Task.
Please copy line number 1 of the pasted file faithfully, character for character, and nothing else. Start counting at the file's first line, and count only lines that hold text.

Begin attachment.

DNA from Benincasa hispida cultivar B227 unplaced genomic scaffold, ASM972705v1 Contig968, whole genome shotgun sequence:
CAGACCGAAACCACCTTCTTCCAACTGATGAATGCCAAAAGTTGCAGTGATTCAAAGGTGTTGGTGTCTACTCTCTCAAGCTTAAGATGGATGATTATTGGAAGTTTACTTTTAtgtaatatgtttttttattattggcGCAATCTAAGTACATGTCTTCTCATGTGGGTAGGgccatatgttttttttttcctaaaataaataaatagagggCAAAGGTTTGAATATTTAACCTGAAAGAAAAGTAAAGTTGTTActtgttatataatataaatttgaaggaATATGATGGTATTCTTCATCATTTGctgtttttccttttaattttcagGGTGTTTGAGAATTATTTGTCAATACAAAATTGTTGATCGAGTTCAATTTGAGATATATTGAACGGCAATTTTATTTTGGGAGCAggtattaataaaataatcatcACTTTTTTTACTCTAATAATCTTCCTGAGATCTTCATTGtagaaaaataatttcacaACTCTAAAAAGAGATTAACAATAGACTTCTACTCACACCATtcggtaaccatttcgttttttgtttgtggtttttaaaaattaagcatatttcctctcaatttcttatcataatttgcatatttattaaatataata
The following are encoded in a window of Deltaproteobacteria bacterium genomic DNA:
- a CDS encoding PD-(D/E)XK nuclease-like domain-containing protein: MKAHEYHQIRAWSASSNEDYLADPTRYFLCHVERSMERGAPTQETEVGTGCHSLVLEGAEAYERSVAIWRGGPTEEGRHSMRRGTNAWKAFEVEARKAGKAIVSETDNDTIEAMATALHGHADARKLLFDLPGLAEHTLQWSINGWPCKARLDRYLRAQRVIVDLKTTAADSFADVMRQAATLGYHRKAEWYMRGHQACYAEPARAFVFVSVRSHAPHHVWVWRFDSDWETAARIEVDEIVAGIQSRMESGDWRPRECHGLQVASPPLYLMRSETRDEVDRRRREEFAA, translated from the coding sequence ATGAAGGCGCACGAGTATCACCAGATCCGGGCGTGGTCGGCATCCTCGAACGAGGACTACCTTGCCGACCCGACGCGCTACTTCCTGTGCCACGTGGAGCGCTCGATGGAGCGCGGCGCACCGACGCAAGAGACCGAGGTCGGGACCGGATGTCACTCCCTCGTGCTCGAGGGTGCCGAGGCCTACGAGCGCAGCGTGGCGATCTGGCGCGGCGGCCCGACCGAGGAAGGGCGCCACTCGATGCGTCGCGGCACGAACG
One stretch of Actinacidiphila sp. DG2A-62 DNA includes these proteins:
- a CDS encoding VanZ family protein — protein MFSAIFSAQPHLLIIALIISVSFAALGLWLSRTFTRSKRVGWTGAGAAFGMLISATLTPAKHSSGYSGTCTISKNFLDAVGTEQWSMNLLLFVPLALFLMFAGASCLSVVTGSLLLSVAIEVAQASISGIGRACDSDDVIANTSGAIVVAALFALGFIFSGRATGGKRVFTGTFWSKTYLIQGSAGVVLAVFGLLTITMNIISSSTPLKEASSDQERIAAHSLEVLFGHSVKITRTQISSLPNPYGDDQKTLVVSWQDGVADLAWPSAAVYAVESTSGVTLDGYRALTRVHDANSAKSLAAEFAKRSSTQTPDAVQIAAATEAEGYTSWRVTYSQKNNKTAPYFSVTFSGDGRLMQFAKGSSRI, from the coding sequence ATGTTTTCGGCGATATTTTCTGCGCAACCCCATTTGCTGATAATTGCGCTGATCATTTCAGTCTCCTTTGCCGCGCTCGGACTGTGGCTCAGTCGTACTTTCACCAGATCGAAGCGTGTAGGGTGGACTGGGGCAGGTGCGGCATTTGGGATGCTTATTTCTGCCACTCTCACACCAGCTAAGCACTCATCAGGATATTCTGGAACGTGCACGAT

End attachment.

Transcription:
DNA from Benincasa hispida cultivar B227 unplaced genomic scaffold, ASM972705v1 Contig968, whole genome shotgun sequence: